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AdWords Scripts Bulks Up With Bulk File Uploads
AdWords scripts now support bulk uploads to your accounts, and columnist Russell Savage shows how you can use this new functionality to create campaigns, modify accounts and more.
Managers of large AdWords accounts, rejoice! Google recently added the ability to perform bulk uploads using AdWords scripts. This means you can apply massive changes to your MCC without having to write the logic yourself or log into each account you manage. To learn more, check out the AdWords help section on bulk uploads.
Not only does this save you time, but it also solves a long standing issue with scripts: creating campaigns. Using the bulk upload feature and a simple spreadsheet, you can create as many campaigns as you want.
By combining Google Drive and AdWords scripts, we can build an easy system that allows us to automatically apply changes to our accounts using CSV files.
If you are not using Google Drive on your computer, now would be a good time to download and install it. The scripts shown here will still work if you don’t, but it makes opening and updating the CSV files on your computer much easier.
The first thing we are going to need is a simple folder structure that helps us keep everything in order. I find that a root folder specifically for managing bulk uploads containing subfolders for each account you are managing works pretty well.
When you want to make changes to your account, simply drop the spreadsheet into that account’s “To Process” folder and the script will pick it up on the next run, process it, and move it to the “Processed” folder.
We can write an MCC level script to accomplish this. Let’s start with a simple function to help us create folders.
This function will look for the folder we need and if it can’t find it, the function will create it for us.
Now we can write our main function to create and monitor the folders for any new files. If the script finds any, it will load the files into the account using the new bulk upload feature.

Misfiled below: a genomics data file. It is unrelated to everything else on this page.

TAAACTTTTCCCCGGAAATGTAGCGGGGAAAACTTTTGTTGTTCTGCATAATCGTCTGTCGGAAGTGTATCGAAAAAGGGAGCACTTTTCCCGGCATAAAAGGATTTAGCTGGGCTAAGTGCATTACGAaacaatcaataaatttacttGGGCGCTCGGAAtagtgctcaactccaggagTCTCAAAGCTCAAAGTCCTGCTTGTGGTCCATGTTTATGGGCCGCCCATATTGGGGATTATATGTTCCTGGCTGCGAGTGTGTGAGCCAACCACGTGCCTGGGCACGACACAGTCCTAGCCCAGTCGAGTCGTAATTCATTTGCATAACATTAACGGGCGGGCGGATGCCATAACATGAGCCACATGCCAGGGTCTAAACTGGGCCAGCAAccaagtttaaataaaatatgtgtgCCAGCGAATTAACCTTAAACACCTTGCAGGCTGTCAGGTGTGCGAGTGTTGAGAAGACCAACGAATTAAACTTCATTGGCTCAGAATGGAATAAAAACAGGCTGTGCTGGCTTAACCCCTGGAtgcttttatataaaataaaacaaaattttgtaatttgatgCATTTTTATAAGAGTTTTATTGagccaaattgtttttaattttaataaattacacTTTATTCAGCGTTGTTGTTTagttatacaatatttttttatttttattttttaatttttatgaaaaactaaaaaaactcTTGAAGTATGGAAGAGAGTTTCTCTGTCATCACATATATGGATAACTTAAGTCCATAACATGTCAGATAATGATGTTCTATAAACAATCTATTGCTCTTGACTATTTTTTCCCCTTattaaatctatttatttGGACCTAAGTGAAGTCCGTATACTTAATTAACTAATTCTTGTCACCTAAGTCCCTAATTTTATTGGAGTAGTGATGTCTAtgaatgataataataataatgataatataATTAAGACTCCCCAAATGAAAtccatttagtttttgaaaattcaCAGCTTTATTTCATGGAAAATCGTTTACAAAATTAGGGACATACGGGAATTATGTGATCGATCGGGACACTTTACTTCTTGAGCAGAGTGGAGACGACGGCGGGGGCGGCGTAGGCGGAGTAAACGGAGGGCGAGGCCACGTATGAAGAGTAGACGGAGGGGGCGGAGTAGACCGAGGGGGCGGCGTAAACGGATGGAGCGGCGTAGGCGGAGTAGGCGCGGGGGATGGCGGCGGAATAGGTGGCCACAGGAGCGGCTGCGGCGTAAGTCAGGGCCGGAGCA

As you can see, we start by iterating through all the accounts in the MCC, building out the folder structure (if it is a new account or if this is the first run), and then calling bulk upload to load the file into the account.
One thing to note is that in the code above, I am simply using the .preview() command to load the file and generate a preview of the changes in the AdWords UI. This doesn’t actually make any changes to the account. Once you are satisfied that everything is working correctly, you can switch over to using the .apply() function which will automatically apply the changes to the account.
Another good thing about bulk uploads is that the changes are applied to your account in the background while the script keeps running. According to this post in the forums, the bulk upload will timeout after two hours of processing.
It’s always nice to get notified when there are changes made to your account, so I added a function to send an email to notify me when files are uploaded. The code was simply modified from the error notification in my blog post about running executeInParallel on more than 50 accounts.
And that does it. When we put it all together and schedule the script to run hourly, we should have the ability to place bulk upload spreadsheets into the “To Process” folder and have the changes automatically applied to our account.
This merely scratches the surface of what you can do with this new feature. One of the other cool features is the ability to upload offline conversion data. You can also easily duplicate an entire account and target a different location.
Bulk file uploads will also help you avoid timeout errors on many of your scripts because they process in the background and have different timeouts. What other automations can you think of using the new bulk upload feature?
One Last Note: Anyone attending SMX Munich on March 17th and interested in some hands-on training using scripts should know I will be running a workshop as well as speaking at the conference, and I’d love for you to join me. In the workshop, we will learn how to build AdWords scripts from scratch, writing all the code yourself. We will also have time to debug any problems you have in your existing scripts. I encourage you to sign up if you are interested.
Some opinions expressed in this article may be those of a guest author and not necessarily Search Engine Land. Staff authors are listed here.